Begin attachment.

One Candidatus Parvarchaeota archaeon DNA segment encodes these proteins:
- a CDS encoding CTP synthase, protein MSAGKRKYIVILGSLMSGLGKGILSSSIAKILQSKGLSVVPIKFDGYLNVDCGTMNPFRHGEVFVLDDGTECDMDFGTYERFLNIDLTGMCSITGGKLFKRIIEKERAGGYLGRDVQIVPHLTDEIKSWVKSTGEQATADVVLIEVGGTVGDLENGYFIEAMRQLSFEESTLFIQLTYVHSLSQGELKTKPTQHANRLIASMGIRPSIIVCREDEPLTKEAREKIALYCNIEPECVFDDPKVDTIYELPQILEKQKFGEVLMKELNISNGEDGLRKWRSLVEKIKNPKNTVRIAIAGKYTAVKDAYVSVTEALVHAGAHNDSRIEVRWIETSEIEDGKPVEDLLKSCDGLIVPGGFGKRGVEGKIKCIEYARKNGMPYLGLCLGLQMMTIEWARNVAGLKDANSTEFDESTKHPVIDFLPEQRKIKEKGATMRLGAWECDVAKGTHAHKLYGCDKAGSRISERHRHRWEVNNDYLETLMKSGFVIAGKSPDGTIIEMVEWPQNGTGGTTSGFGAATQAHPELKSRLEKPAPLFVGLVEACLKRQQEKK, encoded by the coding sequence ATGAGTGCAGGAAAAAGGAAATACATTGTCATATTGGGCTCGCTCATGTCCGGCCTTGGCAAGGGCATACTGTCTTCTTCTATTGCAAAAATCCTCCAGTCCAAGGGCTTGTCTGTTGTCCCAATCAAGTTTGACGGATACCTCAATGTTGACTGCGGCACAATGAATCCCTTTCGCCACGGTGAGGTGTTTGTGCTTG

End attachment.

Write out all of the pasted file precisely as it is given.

One Candidatus Parvarchaeota archaeon DNA segment encodes these proteins:
- a CDS encoding CTP synthase, protein MSAGKRKYIVILGSLMSGLGKGILSSSIAKILQSKGLSVVPIKFDGYLNVDCGTMNPFRHGEVFVLDDGTECDMDFGTYERFLNIDLTGMCSITGGKLFKRIIEKERAGGYLGRDVQIVPHLTDEIKSWVKSTGEQATADVVLIEVGGTVGDLENGYFIEAMRQLSFEESTLFIQLTYVHSLSQGELKTKPTQHANRLIASMGIRPSIIVCREDEPLTKEAREKIALYCNIEPECVFDDPKVDTIYELPQILEKQKFGEVLMKELNISNGEDGLRKWRSLVEKIKNPKNTVRIAIAGKYTAVKDAYVSVTEALVHAGAHNDSRIEVRWIETSEIEDGKPVEDLLKSCDGLIVPGGFGKRGVEGKIKCIEYARKNGMPYLGLCLGLQMMTIEWARNVAGLKDANSTEFDESTKHPVIDFLPEQRKIKEKGATMRLGAWECDVAKGTHAHKLYGCDKAGSRISERHRHRWEVNNDYLETLMKSGFVIAGKSPDGTIIEMVEWPQNGTGGTTSGFGAATQAHPELKSRLEKPAPLFVGLVEACLKRQQEKK, encoded by the coding sequence ATGAGTGCAGGAAAAAGGAAATACATTGTCATATTGGGCTCGCTCATGTCCGGCCTTGGCAAGGGCATACTGTCTTCTTCTATTGCAAAAATCCTCCAGTCCAAGGGCTTGTCTGTTGTCCCAATCAAGTTTGACGGATACCTCAATGTTGACTGCGGCACAATGAATCCCTTTCGCCACGGTGAGGTGTTTGTGCTTG